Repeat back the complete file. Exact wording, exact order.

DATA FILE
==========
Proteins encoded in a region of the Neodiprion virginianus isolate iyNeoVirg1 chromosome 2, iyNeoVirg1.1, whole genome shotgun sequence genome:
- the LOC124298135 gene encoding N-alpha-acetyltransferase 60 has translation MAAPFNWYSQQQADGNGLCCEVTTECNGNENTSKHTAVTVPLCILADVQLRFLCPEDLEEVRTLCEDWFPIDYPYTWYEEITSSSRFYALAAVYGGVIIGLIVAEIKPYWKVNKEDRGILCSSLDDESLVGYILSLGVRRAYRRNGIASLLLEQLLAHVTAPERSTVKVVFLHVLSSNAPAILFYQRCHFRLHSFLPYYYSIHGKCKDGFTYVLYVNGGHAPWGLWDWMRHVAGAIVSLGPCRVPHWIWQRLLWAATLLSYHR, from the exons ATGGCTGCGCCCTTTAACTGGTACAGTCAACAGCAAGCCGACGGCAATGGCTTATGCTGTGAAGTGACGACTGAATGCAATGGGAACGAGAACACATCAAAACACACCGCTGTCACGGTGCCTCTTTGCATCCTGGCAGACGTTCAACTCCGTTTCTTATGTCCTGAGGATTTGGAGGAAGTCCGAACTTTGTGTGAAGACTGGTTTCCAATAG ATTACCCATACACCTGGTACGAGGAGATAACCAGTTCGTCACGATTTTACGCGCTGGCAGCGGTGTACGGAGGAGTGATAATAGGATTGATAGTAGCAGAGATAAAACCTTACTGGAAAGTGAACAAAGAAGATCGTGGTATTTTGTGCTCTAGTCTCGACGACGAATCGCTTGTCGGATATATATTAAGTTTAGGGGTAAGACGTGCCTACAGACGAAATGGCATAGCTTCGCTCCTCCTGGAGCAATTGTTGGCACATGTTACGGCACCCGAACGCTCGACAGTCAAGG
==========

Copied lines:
Proteins encoded in a region of the Neodiprion virginianus isolate iyNeoVirg1 chromosome 2, iyNeoVirg1.1, whole genome shotgun sequence genome:
- the LOC124298135 gene encoding N-alpha-acetyltransferase 60 has translation MAAPFNWYSQQQADGNGLCCEVTTECNGNENTSKHTAVTVPLCILADVQLRFLCPEDLEEVRTLCEDWFPIDYPYTWYEEITSSSRFYALAAVYGGVIIGLIVAEIKPYWKVNKEDRGILCSSLDDESLVGYILSLGVRRAYRRNGIASLLLEQLLAHVTAPERSTVKVVFLHVLSSNAPAILFYQRCHFRLHSFLPYYYSIHGKCKDGFTYVLYVNGGHAPWGLWDWMRHVAGAIVSLGPCRVPHWIWQRLLWAATLLSYHR, from the exons ATGGCTGCGCCCTTTAACTGGTACAGTCAACAGCAAGCCGACGGCAATGGCTTATGCTGTGAAGTGACGACTGAATGCAATGGGAACGAGAACACATCAAAACACACCGCTGTCACGGTGCCTCTTTGCATCCTGGCAGACGTTCAACTCCGTTTCTTATGTCCTGAGGATTTGGAGGAAGTCCGAACTTTGTGTGAAGACTGGTTTCCAATAG ATTACCCATACACCTGGTACGAGGAGATAACCAGTTCGTCACGATTTTACGCGCTGGCAGCGGTGTACGGAGGAGTGATAATAGGATTGATAGTAGCAGAGATAAAACCTTACTGGAAAGTGAACAAAGAAGATCGTGGTATTTTGTGCTCTAGTCTCGACGACGAATCGCTTGTCGGATATATATTAAGTTTAGGGGTAAGACGTGCCTACAGACGAAATGGCATAGCTTCGCTCCTCCTGGAGCAATTGTTGGCACATGTTACGGCACCCGAACGCTCGACAGTCAAGG